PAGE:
I’d like to first clarify and introduce the notion that there are varying levels of AI self-driving cars. The topmost level is considered Level 5. A Level 5 self-driving car is one that is being driven by the AI and there is no human driver involved. For the design of Level 5 self-driving cars, the auto makers are even removing the gas pedal, brake pedal, and steering wheel, since those are contraptions used by human drivers. The Level 5 self-driving car is not being driven by a human and nor is there an expectation that a human driver will be present in the self-driving car. It’s all on the shoulders of the AI to drive the car.

For self-driving cars less than a Level 5, there must be a human driver present in the car. The human driver is currently considered the responsible party for the acts of the car. The AI and the human driver are co-sharing the driving task. In spite of this co-sharing, the human is supposed to remain fully immersed into the driving task and be ready at all times to perform the driving task. I’ve repeatedly warned about the dangers of this co-sharing arrangement and predicted it will produce many untoward results.

For my overall framework about AI self-driving cars, see my article:

For the levels of self-driving cars, see my article:

For why AI Level 5 self-driving cars are like a moonshot, see my article:

For the dangers of co-sharing the driving task, see my article:

Let’s focus herein on the true Level 5 self-driving car. Much of the comments apply to the less than Level 5 self-driving cars too, but the fully autonomous AI self-driving car will receive the most attention in this discussion.

Here’s the usual steps involved in the AI driving task:

  • Sensor data collection and interpretation
  • Sensor fusion
  • Virtual world model updating
  • AI action planning
  • Car controls command issuance

Another key aspect of AI self-driving cars is that they will be driving on our roadways in the midst of human driven cars too. There are some pundits of AI self-driving cars that continually refer to a utopian world in which there are only AI self-driving cars on the public roads. Currently there are about 250+ million conventional cars in the United States alone, and those cars are not going to magically disappear or become true Level 5 AI self-driving cars overnight.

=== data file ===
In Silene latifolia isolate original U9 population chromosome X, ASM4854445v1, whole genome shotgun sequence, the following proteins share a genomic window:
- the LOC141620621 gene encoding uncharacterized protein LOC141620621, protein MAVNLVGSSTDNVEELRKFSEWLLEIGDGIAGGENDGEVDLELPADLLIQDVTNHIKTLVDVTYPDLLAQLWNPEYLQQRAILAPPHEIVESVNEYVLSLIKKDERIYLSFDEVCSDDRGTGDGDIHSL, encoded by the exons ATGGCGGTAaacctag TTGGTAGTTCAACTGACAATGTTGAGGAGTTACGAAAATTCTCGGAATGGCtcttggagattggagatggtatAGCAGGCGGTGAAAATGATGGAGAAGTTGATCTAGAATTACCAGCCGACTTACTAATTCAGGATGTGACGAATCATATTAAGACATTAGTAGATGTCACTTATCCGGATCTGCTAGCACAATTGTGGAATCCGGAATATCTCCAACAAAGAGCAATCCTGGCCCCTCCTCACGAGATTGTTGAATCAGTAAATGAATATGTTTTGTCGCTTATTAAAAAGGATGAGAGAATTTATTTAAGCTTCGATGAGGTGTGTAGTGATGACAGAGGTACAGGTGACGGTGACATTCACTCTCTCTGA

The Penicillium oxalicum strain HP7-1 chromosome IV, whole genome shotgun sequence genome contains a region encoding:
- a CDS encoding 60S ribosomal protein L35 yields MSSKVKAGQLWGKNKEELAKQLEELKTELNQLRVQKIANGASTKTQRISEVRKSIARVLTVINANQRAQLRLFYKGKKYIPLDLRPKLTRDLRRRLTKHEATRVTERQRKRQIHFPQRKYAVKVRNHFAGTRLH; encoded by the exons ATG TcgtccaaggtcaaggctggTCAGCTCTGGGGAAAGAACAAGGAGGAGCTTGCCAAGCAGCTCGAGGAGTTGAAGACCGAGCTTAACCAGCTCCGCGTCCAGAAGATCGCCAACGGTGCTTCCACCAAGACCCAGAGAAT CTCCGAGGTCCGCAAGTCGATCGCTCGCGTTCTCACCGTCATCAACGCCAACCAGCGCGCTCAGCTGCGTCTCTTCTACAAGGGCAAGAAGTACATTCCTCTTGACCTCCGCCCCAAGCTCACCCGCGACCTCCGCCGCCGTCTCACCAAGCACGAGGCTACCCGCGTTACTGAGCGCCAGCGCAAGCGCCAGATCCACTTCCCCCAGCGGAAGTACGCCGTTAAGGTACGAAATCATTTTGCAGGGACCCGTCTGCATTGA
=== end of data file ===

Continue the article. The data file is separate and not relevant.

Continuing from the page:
Indeed, the use of human driven cars will last for many years, likely many decades, and the advent of AI self-driving cars will occur while there are still human driven cars on the roads. This is a crucial point since this means that the AI of self-driving cars needs to be able to contend with not just other AI self-driving cars, but also contend with human driven cars. It is easy to envision a simplistic and rather unrealistic world in which all AI self-driving cars are politely interacting with each other and being civil about roadway interactions. That’s not what is going to be happening for the foreseeable future. AI self-driving cars and human driven cars will need to be able to cope with each other.

For my article about the grand convergence that has led us to this moment in time, see:

See my article about the ethical dilemmas facing AI self-driving cars:

For potential regulations about AI self-driving cars, see my article:

For my predictions about AI self-driving cars for the 2020s, 2030s, and 2040s, see my article:

Returning to the topic of road racing, let’s explore what an AI self-driving car should know about this topic and what kinds of actions it should be able to undertake.

First, many AI developers might argue that an AI self-driving car does not need to know anything about road racing at all. They would say that since road racing or street racing is considered illegal, and since in their perspective an AI self-driving will always and only be driving in a legal manner, there is presumably no reason or basis for the AI self-driving car to be concerned about road racing.